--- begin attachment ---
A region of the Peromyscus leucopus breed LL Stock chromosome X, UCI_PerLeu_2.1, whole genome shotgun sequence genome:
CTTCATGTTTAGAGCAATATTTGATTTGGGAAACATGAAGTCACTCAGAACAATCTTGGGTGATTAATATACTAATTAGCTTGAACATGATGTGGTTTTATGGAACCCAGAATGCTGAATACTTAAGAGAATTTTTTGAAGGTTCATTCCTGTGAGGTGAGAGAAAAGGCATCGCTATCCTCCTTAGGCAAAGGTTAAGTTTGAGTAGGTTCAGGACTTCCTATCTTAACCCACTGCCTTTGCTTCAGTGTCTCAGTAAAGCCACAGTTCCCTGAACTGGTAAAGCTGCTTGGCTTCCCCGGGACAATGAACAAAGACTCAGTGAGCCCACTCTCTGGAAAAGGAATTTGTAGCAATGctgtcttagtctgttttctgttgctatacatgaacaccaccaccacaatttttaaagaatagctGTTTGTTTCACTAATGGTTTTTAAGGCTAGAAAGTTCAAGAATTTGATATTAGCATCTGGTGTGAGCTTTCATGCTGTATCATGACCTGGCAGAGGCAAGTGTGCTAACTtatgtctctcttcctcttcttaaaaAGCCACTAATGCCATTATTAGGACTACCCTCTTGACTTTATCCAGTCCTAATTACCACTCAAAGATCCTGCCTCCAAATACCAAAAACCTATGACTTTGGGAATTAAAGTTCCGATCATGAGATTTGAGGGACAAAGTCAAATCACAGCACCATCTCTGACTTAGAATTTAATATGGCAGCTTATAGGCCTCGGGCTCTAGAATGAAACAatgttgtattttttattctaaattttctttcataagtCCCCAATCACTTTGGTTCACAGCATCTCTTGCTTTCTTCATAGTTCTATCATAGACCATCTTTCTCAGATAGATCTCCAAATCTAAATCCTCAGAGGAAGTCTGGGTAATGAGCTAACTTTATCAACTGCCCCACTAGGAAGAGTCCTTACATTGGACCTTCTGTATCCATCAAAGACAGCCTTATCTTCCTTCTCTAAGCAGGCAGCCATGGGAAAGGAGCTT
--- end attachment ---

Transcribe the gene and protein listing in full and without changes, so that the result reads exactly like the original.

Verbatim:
A region of the Peromyscus leucopus breed LL Stock chromosome X, UCI_PerLeu_2.1, whole genome shotgun sequence genome:
CTTCATGTTTAGAGCAATATTTGATTTGGGAAACATGAAGTCACTCAGAACAATCTTGGGTGATTAATATACTAATTAGCTTGAACATGATGTGGTTTTATGGAACCCAGAATGCTGAATACTTAAGAGAATTTTTTGAAGGTTCATTCCTGTGAGGTGAGAGAAAAGGCATCGCTATCCTCCTTAGGCAAAGGTTAAGTTTGAGTAGGTTCAGGACTTCCTATCTTAACCCACTGCCTTTGCTTCAGTGTCTCAGTAAAGCCACAGTTCCCTGAACTGGTAAAGCTGCTTGGCTTCCCCGGGACAATGAACAAAGACTCAGTGAGCCCACTCTCTGGAAAAGGAATTTGTAGCAATGctgtcttagtctgttttctgttgctatacatgaacaccaccaccacaatttttaaagaatagctGTTTGTTTCACTAATGGTTTTTAAGGCTAGAAAGTTCAAGAATTTGATATTAGCATCTGGTGTGAGCTTTCATGCTGTATCATGACCTGGCAGAGGCAAGTGTGCTAACTtatgtctctcttcctcttcttaaaaAGCCACTAATGCCATTATTAGGACTACCCTCTTGACTTTATCCAGTCCTAATTACCACTCAAAGATCCTGCCTCCAAATACCAAAAACCTATGACTTTGGGAATTAAAGTTCCGATCATGAGATTTGAGGGACAAAGTCAAATCACAGCACCATCTCTGACTTAGAATTTAATATGGCAGCTTATAGGCCTCGGGCTCTAGAATGAAACAatgttgtattttttattctaaattttctttcataagtCCCCAATCACTTTGGTTCACAGCATCTCTTGCTTTCTTCATAGTTCTATCATAGACCATCTTTCTCAGATAGATCTCCAAATCTAAATCCTCAGAGGAAGTCTGGGTAATGAGCTAACTTTATCAACTGCCCCACTAGGAAGAGTCCTTACATTGGACCTTCTGTATCCATCAAAGACAGCCTTATCTTCCTTCTCTAAGCAGGCAGCCATGGGAAAGGAGCTT